Birthdays: Candles and Kids

 Today I learned:

1. Birthday candles: I always wondered at what age people give up trying to add the correct number of candles to your birthday cake. Today I learned that age is 37, and there is a very simple reason for it: Economics.

Everything up to 36 requires only one box of candles. It costs the same to decorate a cake for my 2 year as it does for my 4 year old, or for that matter for my wife.

But not for me.

As of today I am officially a 2 box’er.  In a monetary sense at least it just isn’t worth it.

2. Kids: Sitting at the table tonight eating a 36-candle cake (lovingly made by my wife and kids) it occured to me that I enjoy my birthday now far more than I did a few years ago. You might expect that the reverse would be true. I am getting to an age where people start to worry about the number, but that doesn’t bother me. 37 is no worse to me than 35 or even 25 as far as I am concerned.

It is more that before kids I just didn’t pay much attention to birthdays. Now I can’t avoid them. At any moment in time the kids can spout off the next three birthdays in our extended family, and the number of sleeps to the next one. They love birthdays and a celebration is required. What I saw as just another day is to them a very, very big day. I don’t think they could even comprehend the possibility that I might not have agreed with them.

I think a lot of adults are like me. We go on day by day and don’t pay much attention to things like our birthday. Not everyone is like that though – I work with a few people that take a vacation day on their birthday every year.  I always considered it kind of silly – why waste vacation day on a rainy Tuesday in November? -I am now just starting to get it. My kids have helped teach me that I need to rethink my position.  It can be a good day, and if I want it can be a great day.

Why not?

Time to open a nice bottle of wine.

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The Marginal Cost of Email and Price discrimination at the Parking Meter

Today I learned:

1. The marginal cost of an email is not always zero: Witty banter back and forth via email is a lot less fun when it’s a lawyer on the other end of the exchange and you know she bills you $20 every time she reads one of your messages.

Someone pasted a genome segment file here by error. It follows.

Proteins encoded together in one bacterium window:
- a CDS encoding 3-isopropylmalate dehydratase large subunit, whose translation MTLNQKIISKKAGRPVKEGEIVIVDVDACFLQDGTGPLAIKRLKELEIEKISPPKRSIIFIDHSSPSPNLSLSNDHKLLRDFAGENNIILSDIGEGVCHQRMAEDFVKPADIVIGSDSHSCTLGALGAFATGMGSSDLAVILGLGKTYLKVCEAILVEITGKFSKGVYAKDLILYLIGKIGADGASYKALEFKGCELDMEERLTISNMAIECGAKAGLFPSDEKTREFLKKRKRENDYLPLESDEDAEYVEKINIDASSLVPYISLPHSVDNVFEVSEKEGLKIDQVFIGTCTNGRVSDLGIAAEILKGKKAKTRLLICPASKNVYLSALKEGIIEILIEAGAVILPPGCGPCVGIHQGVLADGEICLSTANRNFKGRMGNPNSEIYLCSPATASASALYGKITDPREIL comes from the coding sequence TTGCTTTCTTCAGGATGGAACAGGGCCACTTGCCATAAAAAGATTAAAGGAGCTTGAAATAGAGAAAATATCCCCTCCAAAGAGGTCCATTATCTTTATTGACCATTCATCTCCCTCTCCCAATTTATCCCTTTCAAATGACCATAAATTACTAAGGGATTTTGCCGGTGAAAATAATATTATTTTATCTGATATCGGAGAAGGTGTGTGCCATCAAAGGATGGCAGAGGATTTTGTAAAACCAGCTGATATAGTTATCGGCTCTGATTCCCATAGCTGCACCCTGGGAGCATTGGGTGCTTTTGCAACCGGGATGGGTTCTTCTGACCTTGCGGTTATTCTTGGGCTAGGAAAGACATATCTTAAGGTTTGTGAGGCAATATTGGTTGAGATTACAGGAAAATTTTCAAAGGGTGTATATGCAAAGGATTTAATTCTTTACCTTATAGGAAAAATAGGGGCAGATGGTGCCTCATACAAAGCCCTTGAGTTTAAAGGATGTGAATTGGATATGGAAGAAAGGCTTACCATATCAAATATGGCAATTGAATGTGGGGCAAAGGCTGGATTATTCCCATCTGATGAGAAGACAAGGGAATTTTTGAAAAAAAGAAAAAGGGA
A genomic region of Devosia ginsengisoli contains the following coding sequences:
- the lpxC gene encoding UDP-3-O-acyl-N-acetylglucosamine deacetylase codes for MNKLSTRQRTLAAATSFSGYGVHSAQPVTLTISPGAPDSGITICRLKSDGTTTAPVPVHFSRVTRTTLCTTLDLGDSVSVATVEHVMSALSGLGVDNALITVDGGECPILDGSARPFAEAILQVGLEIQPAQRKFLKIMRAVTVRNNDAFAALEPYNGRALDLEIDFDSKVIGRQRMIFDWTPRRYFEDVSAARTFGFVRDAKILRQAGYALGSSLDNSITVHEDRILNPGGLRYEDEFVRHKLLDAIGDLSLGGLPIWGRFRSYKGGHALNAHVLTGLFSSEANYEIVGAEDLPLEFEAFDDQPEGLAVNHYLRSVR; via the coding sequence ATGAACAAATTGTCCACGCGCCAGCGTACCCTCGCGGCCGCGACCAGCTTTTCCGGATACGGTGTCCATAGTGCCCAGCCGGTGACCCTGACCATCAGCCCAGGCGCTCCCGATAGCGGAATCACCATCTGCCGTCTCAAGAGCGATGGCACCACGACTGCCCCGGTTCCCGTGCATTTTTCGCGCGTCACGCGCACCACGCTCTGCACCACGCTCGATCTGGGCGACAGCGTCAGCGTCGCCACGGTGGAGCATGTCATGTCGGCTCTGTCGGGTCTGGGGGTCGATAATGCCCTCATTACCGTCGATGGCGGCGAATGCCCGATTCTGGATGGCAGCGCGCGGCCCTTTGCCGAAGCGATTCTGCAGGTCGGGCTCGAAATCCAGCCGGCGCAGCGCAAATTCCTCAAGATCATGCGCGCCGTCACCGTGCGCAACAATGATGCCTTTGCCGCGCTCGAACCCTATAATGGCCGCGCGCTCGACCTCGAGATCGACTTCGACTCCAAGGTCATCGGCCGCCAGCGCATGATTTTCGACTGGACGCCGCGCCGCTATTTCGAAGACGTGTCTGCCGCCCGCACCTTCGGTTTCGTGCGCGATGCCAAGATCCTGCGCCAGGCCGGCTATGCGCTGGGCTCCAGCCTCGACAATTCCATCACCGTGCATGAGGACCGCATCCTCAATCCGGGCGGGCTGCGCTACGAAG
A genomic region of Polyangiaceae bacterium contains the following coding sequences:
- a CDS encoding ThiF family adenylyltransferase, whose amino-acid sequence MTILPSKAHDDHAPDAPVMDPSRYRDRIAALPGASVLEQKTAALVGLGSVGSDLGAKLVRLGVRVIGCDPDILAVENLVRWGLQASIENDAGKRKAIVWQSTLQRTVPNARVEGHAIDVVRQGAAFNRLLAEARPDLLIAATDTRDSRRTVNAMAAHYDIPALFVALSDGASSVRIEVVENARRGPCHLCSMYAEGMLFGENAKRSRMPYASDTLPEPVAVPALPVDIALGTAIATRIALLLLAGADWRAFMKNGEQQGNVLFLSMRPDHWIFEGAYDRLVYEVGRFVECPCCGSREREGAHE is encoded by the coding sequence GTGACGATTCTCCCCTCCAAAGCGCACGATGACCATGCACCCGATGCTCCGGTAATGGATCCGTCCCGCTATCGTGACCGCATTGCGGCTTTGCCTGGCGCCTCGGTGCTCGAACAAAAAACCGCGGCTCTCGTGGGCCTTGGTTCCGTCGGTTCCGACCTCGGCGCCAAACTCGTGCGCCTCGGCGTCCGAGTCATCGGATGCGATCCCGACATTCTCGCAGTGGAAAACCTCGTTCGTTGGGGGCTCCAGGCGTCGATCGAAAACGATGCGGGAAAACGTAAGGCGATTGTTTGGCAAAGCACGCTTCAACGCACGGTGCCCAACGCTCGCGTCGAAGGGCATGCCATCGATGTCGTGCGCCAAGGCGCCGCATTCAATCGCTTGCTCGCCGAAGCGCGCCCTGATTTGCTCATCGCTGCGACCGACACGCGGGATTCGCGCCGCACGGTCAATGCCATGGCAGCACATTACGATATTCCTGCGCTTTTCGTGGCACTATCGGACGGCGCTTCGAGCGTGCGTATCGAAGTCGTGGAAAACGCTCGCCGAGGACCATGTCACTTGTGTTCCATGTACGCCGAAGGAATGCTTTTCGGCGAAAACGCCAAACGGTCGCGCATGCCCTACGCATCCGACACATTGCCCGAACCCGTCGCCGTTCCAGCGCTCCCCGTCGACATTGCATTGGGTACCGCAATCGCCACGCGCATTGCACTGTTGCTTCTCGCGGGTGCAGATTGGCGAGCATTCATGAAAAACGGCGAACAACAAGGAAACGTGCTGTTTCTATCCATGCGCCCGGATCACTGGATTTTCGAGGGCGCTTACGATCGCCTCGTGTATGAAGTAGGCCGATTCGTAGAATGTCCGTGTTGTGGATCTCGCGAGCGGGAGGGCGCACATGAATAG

This made me wonder, if I knew I was going to be invoiced $20 every time a recipient read one of my messages, how many emails would I actually send?

I am guessing a lot fewer.

So, should I build that into my decision-making criteria when determining whether or not to use email for certain types of communication?

I am guessing I should.

2. Perfect Price Discrimination for…Parking? The headline in today’s Vancouver Sun reads “Vancouver Parking rates could vary by block, month with new project.” Apparently 1500 of the city’s 10,000 meters can now have rates remotely changed.

The issue?  Not enough people are using transit, resulting in drivers parking illegally or circling around looking for spots in busy locations.

The solution? Remotely altering parking prices will allow the city to control consumption patterns with the goal of ensuring there will always be one open spot on every block. According to Jerry Dobrovolny, Vancouver’s director of transportation, “the reason for getting the right price is that the wrong price does so much harm.”

To that, I call bullsh*t.

This has nothing to do with the environment and everything to do with revenue. In fact, the lesson I learned here is that the city is actually smart enough to notice the technology now exists to take aim at perfect price discrimination for parking spots. They understand that with a bit of effort and investment they quickly change the cost of a spot to find the right buyer and then reap the rewards. They will have a model where they can extract more of the consumer surplus available.

To be clear I have no real issue with the direction they are going with this. It is brilliant. The city deserves kudos for figuring this one out.  As a resident of Vancouver I know just how many people will be coming in from the suburbs everyday to fill the meters and in turn add to the cities coffers. I just wish they were more honest about it.